Bees. Even More Helpful Than You Might Think!
By Ahnika LeRoy, Contributor
Bee pollination is a vital planet-wide ecological service that is often overlooked and underappreciated. Honey bees influence the economy, agriculture, and biodiversity—they are an important part of maintaining agricultural strength. Unfortunately, it’s becoming more and more apparent that human activities are putting bees at risk. But despite worrying signs of bee disappearance, there are actions we can take to mitigate their decline.
Among bees’ most valuable contributions to the ecosystem is genetic biodiversity. Studies by J.E. Eckert have demonstrated bee colonies can travel more than four miles from the hive and traverse more than 32,000 acres on a regular basis for food. Collecting and redistributing plant pollen across that area exposes plants to great genetic variety that is useful in protecting them from disease.
Biodiversity is estimated to provide $319 billion in annual benefits in the United States. Bees and flowers have a symbiotic relationship in which flowers have evolved special mechanisms to attract bees and deliver pollen. Plants create nectar and pollen to appeal to bees—the more nectar and pollen the higher the flower’s chances for pollination.Over the past ten years, more than 40% of the bee colonies in the U.S. have suffered Colony Collapse Disorder (CCD). A recent Harvard Study to test the effects of pesticides on bees has correlated pesticide use and CCD. In the study, six out of twelve of the pesticide-treated colonies were lost, leaving abandoned hives that are typical of CCD.
Bee pollination facilitates the growth of at least 1/3 of the world's crops and 90% of wild plant life. One of every three bites a person takes comes courtesy of these buzzing pollinators. Without bees, we would lose many fruits, nuts, seeds, and vegetables, including apples, plums, peaches, pears, alfalfa, strawberries, onions, avocados, cherries, flax, lemons, carrots, and cucumbers. It is estimated that $40 billion worth of U.S. agricultural produce each year is pollinated by bees. If the current rate of honeybee decline continues, it is estimated that $30 billion could be lost in agricultural revenue.
A number of government agencies are actively working to minimize honeybee population decline. A study by the European Food Safety Authority (EFSA) has labeled one pesticide, called clothianidin, as completely unacceptable for use. U.S. wildlife refuges are also protecting their bees from dangerous chemicals. Earlier this year, the U.S. Environmental Protection Agency (EPA) said it was unlikely to approve new or expanded uses of certain pesticides while it evaluates the risks they may pose to honeybees.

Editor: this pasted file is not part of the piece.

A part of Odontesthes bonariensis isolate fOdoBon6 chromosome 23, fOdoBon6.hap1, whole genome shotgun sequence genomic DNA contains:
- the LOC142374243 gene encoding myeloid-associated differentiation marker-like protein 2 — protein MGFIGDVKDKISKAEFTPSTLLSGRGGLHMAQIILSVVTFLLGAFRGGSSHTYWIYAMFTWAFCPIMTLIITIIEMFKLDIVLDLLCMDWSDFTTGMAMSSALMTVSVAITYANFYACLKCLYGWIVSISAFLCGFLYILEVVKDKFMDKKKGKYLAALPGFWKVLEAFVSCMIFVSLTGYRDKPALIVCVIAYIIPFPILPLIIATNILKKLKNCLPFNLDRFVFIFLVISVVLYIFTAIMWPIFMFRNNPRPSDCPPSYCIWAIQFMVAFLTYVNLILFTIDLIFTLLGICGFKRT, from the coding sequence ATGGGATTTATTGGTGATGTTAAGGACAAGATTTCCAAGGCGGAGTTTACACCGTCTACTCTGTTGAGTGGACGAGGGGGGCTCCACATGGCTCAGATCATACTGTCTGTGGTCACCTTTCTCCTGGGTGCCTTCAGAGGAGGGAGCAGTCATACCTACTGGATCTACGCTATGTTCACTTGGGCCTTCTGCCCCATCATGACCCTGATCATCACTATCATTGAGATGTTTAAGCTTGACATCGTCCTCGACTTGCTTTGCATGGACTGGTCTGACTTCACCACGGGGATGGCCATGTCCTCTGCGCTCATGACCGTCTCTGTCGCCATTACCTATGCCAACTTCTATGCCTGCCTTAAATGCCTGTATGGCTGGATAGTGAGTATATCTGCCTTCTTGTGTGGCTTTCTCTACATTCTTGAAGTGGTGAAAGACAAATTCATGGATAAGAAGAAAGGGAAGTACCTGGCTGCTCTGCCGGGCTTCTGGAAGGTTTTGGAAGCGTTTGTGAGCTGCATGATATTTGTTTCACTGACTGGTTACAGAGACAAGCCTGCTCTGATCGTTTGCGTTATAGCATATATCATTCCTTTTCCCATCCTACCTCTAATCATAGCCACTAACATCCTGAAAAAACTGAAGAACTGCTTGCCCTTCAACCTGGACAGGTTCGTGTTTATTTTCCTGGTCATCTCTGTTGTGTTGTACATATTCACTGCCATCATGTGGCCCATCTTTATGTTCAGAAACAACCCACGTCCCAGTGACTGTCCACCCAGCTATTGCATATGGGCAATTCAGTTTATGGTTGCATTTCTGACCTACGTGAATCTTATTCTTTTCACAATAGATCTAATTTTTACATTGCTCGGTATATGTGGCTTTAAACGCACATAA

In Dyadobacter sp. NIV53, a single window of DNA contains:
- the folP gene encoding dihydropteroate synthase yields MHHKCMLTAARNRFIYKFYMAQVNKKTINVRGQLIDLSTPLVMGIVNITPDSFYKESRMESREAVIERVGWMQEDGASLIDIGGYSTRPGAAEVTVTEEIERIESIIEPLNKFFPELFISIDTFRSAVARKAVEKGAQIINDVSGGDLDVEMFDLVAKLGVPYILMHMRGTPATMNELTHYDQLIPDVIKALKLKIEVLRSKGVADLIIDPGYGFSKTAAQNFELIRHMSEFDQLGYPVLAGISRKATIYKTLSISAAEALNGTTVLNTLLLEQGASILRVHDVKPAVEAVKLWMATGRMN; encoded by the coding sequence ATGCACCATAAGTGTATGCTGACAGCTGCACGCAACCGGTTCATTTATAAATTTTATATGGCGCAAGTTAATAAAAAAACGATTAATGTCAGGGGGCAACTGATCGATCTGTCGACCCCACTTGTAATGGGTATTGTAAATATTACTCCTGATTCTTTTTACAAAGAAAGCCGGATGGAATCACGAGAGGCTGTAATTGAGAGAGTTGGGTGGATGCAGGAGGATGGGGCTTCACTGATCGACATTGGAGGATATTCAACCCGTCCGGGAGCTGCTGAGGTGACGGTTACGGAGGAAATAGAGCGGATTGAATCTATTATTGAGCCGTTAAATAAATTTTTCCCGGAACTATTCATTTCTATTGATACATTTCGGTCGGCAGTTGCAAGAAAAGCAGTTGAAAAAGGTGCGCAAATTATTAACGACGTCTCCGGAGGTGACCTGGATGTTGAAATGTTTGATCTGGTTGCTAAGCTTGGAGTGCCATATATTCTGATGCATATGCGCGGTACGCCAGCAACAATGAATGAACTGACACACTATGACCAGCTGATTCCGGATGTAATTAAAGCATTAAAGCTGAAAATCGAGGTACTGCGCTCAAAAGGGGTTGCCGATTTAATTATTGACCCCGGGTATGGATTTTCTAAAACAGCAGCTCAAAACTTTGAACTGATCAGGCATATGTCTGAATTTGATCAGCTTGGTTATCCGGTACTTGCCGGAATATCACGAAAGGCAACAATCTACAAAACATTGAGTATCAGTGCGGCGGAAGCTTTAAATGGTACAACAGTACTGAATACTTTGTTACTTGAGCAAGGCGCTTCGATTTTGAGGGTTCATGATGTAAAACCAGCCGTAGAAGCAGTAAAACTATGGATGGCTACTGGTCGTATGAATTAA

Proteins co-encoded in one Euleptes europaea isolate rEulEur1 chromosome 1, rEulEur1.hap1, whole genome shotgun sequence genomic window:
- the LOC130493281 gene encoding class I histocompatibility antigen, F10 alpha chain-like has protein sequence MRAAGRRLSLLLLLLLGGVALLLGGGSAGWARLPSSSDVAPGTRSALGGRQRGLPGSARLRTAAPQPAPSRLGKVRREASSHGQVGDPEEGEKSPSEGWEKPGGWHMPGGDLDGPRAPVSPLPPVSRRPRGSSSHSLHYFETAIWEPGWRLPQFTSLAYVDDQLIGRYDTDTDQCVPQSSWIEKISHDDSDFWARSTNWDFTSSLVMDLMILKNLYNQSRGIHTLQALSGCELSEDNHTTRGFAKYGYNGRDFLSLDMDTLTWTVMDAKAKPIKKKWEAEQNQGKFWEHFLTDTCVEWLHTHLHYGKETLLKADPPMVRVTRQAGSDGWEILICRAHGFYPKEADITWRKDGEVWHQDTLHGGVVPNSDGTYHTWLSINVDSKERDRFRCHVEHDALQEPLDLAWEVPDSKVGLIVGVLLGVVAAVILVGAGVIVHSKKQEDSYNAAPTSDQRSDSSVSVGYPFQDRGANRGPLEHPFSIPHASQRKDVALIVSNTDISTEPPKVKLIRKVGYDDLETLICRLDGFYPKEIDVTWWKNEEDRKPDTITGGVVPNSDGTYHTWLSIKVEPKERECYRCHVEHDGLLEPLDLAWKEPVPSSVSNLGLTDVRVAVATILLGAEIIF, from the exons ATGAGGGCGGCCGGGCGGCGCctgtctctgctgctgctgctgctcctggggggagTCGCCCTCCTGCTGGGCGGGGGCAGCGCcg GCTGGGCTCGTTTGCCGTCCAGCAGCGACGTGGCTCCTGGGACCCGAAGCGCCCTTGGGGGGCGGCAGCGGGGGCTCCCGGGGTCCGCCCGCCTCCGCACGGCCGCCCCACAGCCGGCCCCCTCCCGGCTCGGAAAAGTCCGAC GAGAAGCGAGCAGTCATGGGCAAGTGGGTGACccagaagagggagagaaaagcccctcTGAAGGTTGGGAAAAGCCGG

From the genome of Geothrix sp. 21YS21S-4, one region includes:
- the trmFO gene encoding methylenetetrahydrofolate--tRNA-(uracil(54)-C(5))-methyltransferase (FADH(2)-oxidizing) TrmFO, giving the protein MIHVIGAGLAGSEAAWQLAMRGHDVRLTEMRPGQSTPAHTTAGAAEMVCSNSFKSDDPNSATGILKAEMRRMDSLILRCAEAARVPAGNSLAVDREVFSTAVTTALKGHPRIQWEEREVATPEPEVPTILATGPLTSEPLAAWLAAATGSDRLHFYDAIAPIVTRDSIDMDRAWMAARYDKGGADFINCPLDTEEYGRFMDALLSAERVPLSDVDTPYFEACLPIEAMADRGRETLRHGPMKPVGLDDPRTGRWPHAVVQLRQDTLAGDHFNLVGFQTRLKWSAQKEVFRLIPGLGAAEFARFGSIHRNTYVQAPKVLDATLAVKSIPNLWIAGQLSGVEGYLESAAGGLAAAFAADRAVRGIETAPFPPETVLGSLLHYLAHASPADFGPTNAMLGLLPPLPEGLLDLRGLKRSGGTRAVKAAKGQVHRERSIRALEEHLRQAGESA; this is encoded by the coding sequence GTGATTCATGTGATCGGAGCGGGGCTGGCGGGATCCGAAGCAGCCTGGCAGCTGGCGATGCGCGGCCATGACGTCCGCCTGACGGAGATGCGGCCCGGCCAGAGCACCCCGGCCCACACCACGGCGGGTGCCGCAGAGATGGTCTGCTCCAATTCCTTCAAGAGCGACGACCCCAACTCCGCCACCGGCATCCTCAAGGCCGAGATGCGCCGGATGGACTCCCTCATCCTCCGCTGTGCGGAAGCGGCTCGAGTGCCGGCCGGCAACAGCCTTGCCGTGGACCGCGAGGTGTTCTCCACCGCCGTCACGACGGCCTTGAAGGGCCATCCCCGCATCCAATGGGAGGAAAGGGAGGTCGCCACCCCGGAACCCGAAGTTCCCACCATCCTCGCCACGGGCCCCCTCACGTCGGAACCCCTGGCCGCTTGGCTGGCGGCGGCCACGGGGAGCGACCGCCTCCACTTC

The EPA is conducting an assessment of the six types of neonicotinoids and their impact on honeybees, with their evaluation expected by 2018. The Fish and Wildlife Service will phase out the use neonicotinoids by 2016. Changes are being made on all levels of politics from international to domestic to make an effort to save the bees.
Though government organizations are beginning to take a leadership role, individual habits and choices can have a significant impact on bee populations. Keeping pesticide use to a minimum, supporting organics, and becoming a beekeeper are excellent ways for individuals to create a positive impact on the bee populace.
For home gardeners, there are many natural alternatives to pesticides. For example, aphids or plant lice can be warded off by planting chives, marigolds, mint, basil, or cilantro nearby, or by placing aluminum foil at the base of your plants. The foil reflects light onto the undersides of the leaves, which scares away aphids. For bigger animals like rabbits, sprinkle chili pepper around plants. These alternatives to pesticides don’t harm the bees, and the variety of plants can liven up any garden. In addition, alternative garden care is cheaper in some cases. Seaweed spray is about $13 a gallon, while traditional pesticides for small scale gardening can be as much as $45 a gallon. In addition to saving money on pest control, seaweed sprays and powders also act as fertilizer.
Buying organic is a way to support bee-friendly farming on an even bigger scale. The USDA organic certification assures that synthetic pesticides are not used on crops, allowing consumers to get a clean crop and protect the bees. The fewer pesticides used in agriculture, the more bees are saved from CCD.
Organic farms located near bees natural habitats have been shown to foster bee populations sufficient to pollinate crops, helpoing to save bees from extinction. Since farmers benefit from bee pollination, beekeepers rent out their hives to farmers. The farms provide beekeepers with income and receive pollination from the bees.
Becoming a casual beekeeper is another highly effective way to keep bee populations strong. Joining the ranks of backyard beekeeping can strengthen the bee gene pool by adding healthy local bees to the mix. Beekeeping can be a casual hobby or even a successful career. Some hives in exceptional climates can regularly produce over 200 lbs. in a year. On average a 200lb harvest can sell for $560 at current honey prices. The 2013 national honey crop was valued at $317.1 million; plus being a beekeeper means you’re never in short supply of high quality personal honey!
Bees are one of the most important creatures around us by providing over $40 billion in products and benefits, as well as irreplaceable value to the biosphere. Despite this, pesticides used on conventional crops and gardens are killing them. You can choose to help save 1/3 of our food and a keystone species by buying organic and skipping pesticides in your garden; and you can even earn a tidy profit by raising your own bees.
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Posted: August 7, 2015